- Series: Critical America
- Paperback: 371 pages
- Publisher: NYU Press (October 1, 2007)
- Language: English
- ISBN-10: 0814751164
- ISBN-13: 978-0814751169
- Product Dimensions: 6 x 1 x 9 inches
- Shipping Weight: 15.2 ounces (View shipping rates and policies)
- Average Customer Review: 6 customer reviews
- Amazon Best Sellers Rank: #1,085,281 in Books (See Top 100 in Books)
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Murder and the Reasonable Man: Passion and Fear in the Criminal Courtroom (Critical America)
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“Provocative and persuasive. In this well-written and meticulously documented book, Cynthia Lee demonstrates how the law has defined ‘reasonableness’ in criminal law to favor men against women, straight men against gay men, and whites against blacks. Lee’s synthesis of many seemingly different examples, with thoughtful responses to the various objections that might be raised, is legal scholarship that can make a difference in our social practices. This is a serious and compelling book that should lead to reform.”
-Frank H. Wu,author of Yellow: Race in America beyond Black and White
“Smart, insightful, and important, this book proves that the criminal justice system does not treat all persons equally—that the reasonable man is a man, and that men get away with murder, while women pay with their lives. Must reading for students of the law, gender studies, and all those who care about equal justice.”
-Susan Estrich,Robert Kingsley Professor of Law and Political Science, University of Southern California, and author of Real Rape, Getting Away with Murder: How Politics is Destroying the Criminal Justice System
“Lee's book is a compelling and well-informed analysis of the issues raised when courts confront questions of reasonableness in high-profile, headline-grabbing cases.”
“For Cynthia Lee, legal analysis is not a scholastic exercise in logical deduction or philosophical puzzle-solving, but a vivid form of social criticism. In relentlessly exposing the law's foundation in partisan social norms, she challenges the prevailing modes of legal scholarship as well as the prevailing understandings of voluntary manslaughter and self-defense doctrine. Murder and the Reasonable Man establishes Lee as one of the pre-eminent commentators on American criminal law.”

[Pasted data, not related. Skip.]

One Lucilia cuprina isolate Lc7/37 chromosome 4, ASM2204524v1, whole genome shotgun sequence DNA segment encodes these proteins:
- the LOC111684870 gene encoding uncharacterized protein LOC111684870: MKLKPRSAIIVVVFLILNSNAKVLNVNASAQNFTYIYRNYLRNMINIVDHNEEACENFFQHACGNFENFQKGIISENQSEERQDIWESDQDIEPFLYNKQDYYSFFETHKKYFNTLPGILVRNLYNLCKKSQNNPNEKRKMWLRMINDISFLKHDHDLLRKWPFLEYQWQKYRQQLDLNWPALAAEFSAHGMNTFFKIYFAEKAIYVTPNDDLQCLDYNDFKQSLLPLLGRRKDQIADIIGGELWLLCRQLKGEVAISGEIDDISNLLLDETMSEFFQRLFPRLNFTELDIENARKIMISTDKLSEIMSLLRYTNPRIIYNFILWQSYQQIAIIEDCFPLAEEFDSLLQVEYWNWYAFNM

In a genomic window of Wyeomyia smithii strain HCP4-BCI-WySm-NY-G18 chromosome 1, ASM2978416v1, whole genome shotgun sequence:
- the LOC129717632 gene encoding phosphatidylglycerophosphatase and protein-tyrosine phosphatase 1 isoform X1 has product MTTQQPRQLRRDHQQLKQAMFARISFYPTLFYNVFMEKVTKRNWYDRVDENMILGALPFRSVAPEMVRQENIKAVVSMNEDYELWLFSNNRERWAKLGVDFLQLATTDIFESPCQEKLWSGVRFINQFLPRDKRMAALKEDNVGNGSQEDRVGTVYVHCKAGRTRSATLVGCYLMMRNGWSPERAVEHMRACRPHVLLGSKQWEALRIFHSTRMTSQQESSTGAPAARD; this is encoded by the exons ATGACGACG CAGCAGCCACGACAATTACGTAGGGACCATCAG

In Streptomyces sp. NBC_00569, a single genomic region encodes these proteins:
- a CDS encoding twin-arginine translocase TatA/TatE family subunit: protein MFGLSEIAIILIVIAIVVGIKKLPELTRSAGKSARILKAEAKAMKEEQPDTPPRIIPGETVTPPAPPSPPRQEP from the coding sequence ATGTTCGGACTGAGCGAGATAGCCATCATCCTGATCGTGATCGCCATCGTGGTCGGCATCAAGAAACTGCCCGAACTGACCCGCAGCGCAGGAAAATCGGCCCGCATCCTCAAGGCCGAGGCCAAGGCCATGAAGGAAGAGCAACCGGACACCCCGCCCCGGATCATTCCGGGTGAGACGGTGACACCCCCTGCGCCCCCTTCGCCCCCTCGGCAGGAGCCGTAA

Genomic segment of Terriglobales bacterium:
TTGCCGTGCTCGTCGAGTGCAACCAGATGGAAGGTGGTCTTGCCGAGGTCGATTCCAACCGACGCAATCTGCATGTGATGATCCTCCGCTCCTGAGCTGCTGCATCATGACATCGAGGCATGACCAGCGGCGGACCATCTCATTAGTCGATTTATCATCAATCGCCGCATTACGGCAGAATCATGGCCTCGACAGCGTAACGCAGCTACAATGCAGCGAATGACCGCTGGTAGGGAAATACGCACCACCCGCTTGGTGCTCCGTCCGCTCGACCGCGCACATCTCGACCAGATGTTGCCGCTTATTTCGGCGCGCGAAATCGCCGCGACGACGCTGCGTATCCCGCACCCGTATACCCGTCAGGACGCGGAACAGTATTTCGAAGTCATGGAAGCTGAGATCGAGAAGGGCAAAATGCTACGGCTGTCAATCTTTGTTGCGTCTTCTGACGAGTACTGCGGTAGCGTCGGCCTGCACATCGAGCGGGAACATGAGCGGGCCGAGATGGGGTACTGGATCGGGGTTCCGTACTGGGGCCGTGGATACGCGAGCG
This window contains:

-Dan Kahan,Professor of Law, Yale Law School
“Lee challenges readers to question the concept of 'reasonableness' and how it has been applied. . . Scholars, students, professionals and the educated public will appreciate the careful, well-documented argument and pertinent examples.”
About the Author
Cynthia Lee is Professor of Law at George Washington University School of Law, where she teaches Criminal Law, Criminal Procedure, and Professional Responsibility.
Top customer reviews
If anything, this book makes a good case for the restriction of non-defined or "novel" affirmative defenses like "gay rage" and the Twinkie defense.
I was also bothered by Lee's interpretation of the Goetz case. She seems to believe that Goetz's defense, while not specifically bringing in the race question, was none the less guilt of racial stereotyping by describing the assailants as "vultures" and "animals". And although Lee castigates Goetz's defense for this (arguably accurate) depiction, she continually refers to the assailants as the "boys"; an equally loaded word itself designed to invoke sympathy in the reader. She fails to mention that these "boys" were all 18 and 19 years old. Two of the "boys" continued on their pattern of predation a short time later. James Ramseur was convicted of raping, beating and robbing a pregnant 19 year old woman in the Bronx, while the other "boy", Barry Allen, was convicted of two felony counts of armed robbery shortly after he was released from the hospital.
The author builds an excellent case for revising the narrow social norms used by our legal system today when applying the reasonable man defense to less visible segments of our society: minorities, such as heterosexual women, gays and lesbians, and persons of color. She goes beyond pointing out what needs to be changed within our legal system by offering her own recommended solutions for leveling the playing field.
Highly recommended for non-legal types who have a passion for equal rights under the law.
The problem comes in Lee's understanding of use-of-force issues especially issues relating to reaction times (which can result in shots to the side or back), stress hormones and memory (which can result in fragmented memory), stress hormones and fine muscle control (which makes it hard to practically shoot to wound), and the ability of handgun fire to penetrate standard building materials (which makes warning shots dangerous). Lee's book should be read in combination with practical self-defense and use-of-force articles by respected writers like Masaad Ayoob and Phil Messina.